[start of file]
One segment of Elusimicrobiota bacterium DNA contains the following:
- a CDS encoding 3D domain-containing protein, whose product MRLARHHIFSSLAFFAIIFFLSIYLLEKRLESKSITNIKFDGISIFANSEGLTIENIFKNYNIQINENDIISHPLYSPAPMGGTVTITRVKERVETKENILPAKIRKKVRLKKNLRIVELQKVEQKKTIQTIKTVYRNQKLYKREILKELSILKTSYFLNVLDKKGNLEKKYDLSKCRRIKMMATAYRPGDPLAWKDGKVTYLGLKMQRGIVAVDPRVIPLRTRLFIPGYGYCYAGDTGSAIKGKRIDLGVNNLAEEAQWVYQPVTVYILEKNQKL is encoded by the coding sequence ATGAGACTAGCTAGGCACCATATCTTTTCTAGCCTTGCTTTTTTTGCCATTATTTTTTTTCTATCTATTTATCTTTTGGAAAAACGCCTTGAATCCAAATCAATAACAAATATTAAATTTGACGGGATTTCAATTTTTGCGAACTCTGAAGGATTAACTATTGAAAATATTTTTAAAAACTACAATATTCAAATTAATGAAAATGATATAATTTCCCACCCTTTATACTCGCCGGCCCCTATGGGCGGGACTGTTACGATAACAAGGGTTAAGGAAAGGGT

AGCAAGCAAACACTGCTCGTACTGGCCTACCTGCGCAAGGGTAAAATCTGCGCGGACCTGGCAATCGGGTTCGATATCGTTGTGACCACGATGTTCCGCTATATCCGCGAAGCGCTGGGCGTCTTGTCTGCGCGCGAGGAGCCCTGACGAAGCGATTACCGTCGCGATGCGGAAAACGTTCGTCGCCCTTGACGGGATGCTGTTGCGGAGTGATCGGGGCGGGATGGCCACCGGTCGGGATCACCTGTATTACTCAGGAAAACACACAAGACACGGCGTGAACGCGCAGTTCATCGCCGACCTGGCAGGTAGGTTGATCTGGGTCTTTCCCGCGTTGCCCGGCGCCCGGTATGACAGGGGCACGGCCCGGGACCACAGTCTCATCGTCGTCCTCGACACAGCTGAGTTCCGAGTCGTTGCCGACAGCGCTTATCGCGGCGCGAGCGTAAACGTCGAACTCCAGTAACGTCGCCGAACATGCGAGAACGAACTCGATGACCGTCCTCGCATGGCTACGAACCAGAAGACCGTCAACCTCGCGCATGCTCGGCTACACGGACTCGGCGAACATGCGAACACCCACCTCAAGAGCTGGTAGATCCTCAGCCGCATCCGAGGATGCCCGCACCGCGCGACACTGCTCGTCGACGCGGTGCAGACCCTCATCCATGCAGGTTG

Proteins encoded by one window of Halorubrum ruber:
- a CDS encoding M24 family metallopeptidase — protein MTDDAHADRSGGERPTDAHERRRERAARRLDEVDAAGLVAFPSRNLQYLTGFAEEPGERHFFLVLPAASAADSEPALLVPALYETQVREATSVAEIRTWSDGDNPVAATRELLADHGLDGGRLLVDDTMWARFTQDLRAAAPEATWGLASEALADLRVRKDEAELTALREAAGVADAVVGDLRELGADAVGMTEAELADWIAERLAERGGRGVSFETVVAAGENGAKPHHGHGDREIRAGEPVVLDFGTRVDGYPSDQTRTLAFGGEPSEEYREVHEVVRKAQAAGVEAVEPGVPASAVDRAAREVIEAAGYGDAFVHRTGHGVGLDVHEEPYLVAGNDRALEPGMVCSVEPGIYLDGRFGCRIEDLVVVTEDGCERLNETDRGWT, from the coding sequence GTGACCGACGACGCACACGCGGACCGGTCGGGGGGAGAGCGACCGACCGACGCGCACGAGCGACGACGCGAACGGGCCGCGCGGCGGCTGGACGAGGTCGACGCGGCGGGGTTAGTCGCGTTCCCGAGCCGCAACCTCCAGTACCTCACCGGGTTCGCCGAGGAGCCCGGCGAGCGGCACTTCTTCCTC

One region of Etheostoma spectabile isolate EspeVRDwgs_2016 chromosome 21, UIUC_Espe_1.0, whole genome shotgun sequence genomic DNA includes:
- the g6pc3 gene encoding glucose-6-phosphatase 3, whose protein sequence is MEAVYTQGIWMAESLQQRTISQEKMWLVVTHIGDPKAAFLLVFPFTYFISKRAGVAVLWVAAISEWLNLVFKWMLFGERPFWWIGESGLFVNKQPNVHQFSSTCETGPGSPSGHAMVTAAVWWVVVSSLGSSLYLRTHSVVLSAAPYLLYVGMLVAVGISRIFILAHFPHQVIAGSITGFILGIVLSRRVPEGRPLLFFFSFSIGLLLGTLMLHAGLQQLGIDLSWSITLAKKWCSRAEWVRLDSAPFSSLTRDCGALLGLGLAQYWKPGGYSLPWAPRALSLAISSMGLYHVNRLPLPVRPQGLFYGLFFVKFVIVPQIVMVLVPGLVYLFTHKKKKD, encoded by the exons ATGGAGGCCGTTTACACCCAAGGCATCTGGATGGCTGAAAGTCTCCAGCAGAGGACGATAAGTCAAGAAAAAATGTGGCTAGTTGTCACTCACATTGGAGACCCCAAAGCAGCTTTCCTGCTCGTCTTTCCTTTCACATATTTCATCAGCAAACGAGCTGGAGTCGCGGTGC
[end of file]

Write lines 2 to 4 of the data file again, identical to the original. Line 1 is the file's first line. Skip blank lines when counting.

- a CDS encoding 3D domain-containing protein, whose product MRLARHHIFSSLAFFAIIFFLSIYLLEKRLESKSITNIKFDGISIFANSEGLTIENIFKNYNIQINENDIISHPLYSPAPMGGTVTITRVKERVETKENILPAKIRKKVRLKKNLRIVELQKVEQKKTIQTIKTVYRNQKLYKREILKELSILKTSYFLNVLDKKGNLEKKYDLSKCRRIKMMATAYRPGDPLAWKDGKVTYLGLKMQRGIVAVDPRVIPLRTRLFIPGYGYCYAGDTGSAIKGKRIDLGVNNLAEEAQWVYQPVTVYILEKNQKL is encoded by the coding sequence ATGAGACTAGCTAGGCACCATATCTTTTCTAGCCTTGCTTTTTTTGCCATTATTTTTTTTCTATCTATTTATCTTTTGGAAAAACGCCTTGAATCCAAATCAATAACAAATATTAAATTTGACGGGATTTCAATTTTTGCGAACTCTGAAGGATTAACTATTGAAAATATTTTTAAAAACTACAATATTCAAATTAATGAAAATGATATAATTTCCCACCCTTTATACTCGCCGGCCCCTATGGGCGGGACTGTTACGATAACAAGGGTTAAGGAAAGGGT

AGCAAGCAAACACTGCTCGTACTGGCCTACCTGCGCAAGGGTAAAATCTGCGCGGACCTGGCAATCGGGTTCGATATCGTTGTGACCACGATGTTCCGCTATATCCGCGAAGCGCTGGGCGTCTTGTCTGCGCGCGAGGAGCCCTGACGAAGCGATTACCGTCGCGATGCGGAAAACGTTCGTCGCCCTTGACGGGATGCTGTTGCGGAGTGATCGGGGCGGGATGGCCACCGGTCGGGATCACCTGTATTACTCAGGAAAACACACAAGACACGGCGTGAACGCGCAGTTCATCGCCGACCTGGCAGGTAGGTTGATCTGGGTCTTTCCCGCGTTGCCCGGCGCCCGGTATGACAGGGGCACGGCCCGGGACCACAGTCTCATCGTCGTCCTCGACACAGCTGAGTTCCGAGTCGTTGCCGACAGCGCTTATCGCGGCGCGAGCGTAAACGTCGAACTCCAGTAACGTCGCCGAACATGCGAGAACGAACTCGATGACCGTCCTCGCATGGCTACGAACCAGAAGACCGTCAACCTCGCGCATGCTCGGCTACACGGACTCGGCGAACATGCGAACACCCACCTCAAGAGCTGGTAGATCCTCAGCCGCATCCGAGGATGCCCGCACCGCGCGACACTGCTCGTCGACGCGGTGCAGACCCTCATCCATGCAGGTTG

Proteins encoded by one window of Halorubrum ruber: